Blood Money

In my dream
my parents consulted
lists of some undisclosed
inheritance: vials
of blood money rested
on a silver platter, drawn

from some unknown
location, to be passed
down through the limbs
of our family tree.
Infusions of cash to swell

pockets—when high tide
comes all ships rise—but
my sisters declined
the offering and held up
their hands like a row
of stop signs. I felt resigned
to their common refrain,
an echo which sprang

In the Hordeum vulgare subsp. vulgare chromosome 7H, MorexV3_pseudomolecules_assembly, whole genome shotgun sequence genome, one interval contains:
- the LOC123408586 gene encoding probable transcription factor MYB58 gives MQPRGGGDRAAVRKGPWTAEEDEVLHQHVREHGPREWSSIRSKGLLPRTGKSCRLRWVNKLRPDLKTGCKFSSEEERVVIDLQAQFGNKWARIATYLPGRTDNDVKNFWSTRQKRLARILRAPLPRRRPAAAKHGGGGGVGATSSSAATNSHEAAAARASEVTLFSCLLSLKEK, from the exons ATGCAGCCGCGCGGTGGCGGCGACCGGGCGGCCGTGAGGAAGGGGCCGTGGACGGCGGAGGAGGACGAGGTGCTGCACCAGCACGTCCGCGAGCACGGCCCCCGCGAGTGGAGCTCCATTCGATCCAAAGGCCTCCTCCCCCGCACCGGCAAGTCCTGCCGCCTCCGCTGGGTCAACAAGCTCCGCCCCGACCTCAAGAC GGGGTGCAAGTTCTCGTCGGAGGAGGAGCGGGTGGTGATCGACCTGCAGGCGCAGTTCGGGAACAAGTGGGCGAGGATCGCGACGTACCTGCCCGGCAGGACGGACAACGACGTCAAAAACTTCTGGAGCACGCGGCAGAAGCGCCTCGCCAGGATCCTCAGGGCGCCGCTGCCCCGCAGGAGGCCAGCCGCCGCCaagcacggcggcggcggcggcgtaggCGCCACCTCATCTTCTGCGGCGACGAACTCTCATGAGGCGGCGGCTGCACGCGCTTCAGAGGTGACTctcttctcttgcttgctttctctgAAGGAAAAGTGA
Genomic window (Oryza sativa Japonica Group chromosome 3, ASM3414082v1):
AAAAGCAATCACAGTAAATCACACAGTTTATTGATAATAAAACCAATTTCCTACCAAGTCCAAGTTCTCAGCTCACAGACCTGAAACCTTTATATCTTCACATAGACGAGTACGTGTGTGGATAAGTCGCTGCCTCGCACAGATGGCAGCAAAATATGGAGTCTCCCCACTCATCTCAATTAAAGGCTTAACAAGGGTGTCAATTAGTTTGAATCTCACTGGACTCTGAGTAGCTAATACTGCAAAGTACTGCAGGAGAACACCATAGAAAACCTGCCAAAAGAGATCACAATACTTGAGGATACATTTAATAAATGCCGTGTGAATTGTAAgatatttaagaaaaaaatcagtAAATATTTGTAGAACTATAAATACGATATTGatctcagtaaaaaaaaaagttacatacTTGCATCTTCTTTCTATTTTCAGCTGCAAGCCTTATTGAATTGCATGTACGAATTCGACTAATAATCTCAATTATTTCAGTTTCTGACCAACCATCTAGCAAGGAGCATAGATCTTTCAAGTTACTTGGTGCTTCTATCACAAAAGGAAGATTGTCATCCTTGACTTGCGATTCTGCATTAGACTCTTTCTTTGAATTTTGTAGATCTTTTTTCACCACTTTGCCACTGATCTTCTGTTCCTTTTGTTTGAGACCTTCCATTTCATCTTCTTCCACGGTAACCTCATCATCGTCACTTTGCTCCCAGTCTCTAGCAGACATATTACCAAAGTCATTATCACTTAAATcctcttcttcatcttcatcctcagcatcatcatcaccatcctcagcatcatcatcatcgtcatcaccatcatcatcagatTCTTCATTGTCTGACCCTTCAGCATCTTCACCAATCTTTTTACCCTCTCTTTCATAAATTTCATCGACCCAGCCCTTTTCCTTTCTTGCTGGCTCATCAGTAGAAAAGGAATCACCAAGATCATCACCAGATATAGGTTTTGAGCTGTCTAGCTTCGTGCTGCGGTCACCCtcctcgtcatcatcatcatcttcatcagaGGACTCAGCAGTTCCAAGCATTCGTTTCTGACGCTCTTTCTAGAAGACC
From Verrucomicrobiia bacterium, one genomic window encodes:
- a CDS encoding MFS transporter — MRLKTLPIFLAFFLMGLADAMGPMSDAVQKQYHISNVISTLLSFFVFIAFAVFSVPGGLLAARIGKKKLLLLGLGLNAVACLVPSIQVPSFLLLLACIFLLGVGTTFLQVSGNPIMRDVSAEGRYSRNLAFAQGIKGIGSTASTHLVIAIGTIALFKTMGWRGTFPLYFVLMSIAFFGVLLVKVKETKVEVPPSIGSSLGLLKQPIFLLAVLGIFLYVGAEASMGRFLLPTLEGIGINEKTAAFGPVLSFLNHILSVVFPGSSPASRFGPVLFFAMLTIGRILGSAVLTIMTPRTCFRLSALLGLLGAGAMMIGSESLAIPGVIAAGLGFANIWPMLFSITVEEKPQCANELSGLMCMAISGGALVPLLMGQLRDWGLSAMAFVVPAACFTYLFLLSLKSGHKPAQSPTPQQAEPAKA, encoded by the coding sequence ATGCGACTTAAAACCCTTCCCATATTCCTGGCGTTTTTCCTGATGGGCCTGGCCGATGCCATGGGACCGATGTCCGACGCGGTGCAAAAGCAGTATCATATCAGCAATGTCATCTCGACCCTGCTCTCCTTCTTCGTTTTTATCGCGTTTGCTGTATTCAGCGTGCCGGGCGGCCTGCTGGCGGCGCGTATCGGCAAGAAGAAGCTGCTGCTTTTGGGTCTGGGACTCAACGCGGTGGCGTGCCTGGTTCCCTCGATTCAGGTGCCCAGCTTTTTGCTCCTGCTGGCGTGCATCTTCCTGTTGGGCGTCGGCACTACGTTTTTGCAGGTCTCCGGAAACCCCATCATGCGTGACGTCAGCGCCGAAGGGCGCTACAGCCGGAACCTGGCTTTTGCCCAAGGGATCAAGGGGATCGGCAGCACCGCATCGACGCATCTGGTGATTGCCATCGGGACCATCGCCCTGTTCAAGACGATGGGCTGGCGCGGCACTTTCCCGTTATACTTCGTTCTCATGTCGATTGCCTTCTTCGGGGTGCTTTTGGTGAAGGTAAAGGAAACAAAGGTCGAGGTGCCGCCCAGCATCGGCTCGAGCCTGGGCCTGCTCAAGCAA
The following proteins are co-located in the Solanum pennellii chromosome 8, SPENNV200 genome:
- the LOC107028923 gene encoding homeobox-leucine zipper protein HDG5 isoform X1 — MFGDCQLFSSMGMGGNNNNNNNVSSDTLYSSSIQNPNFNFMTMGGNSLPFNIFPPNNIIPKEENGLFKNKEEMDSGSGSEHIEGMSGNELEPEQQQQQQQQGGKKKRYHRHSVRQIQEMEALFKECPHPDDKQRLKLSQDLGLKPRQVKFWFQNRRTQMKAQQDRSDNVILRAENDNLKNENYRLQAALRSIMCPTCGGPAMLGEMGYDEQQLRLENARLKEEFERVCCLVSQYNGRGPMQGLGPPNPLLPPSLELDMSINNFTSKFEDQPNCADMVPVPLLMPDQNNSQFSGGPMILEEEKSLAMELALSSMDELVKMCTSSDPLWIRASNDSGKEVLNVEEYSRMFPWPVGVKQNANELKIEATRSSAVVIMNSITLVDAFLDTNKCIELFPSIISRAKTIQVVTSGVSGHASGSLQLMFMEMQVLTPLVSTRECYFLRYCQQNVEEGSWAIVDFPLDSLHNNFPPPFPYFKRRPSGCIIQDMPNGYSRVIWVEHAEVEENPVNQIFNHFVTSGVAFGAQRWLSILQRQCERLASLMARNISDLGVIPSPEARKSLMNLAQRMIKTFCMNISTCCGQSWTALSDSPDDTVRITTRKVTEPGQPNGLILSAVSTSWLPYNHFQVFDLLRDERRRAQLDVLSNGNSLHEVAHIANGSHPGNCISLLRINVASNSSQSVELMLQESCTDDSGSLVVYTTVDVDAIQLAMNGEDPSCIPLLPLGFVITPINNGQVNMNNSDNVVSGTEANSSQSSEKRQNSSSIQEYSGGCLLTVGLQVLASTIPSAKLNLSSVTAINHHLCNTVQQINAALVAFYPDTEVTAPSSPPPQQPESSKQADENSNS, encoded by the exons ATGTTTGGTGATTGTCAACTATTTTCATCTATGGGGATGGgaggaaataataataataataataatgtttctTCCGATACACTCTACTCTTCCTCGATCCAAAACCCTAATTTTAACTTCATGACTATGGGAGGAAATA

from a place of duty
rather than desire. If money stands
for energy, as Jung believed,
does a crisis loom
on my horizon, where
silhouetted oil pumps pluck

petrol from the earth? I imagine
my sisters holding hands
with hydro towers, sunbathing
on solar panels—flirting
with their own power, charged

with a current that jolts.
Reaching out to grasp
live wire with my fingers, I
brace my bones
as the handout flows
right through me.



Cassandra Caverhill is a freelance editor and poet from Windsor, Ontario. Her work has appeared in Great Lakes Review and The Louisville Review. She lives and writes in Ann Arbor, Michigan with her husband, Michael. Visit her website.




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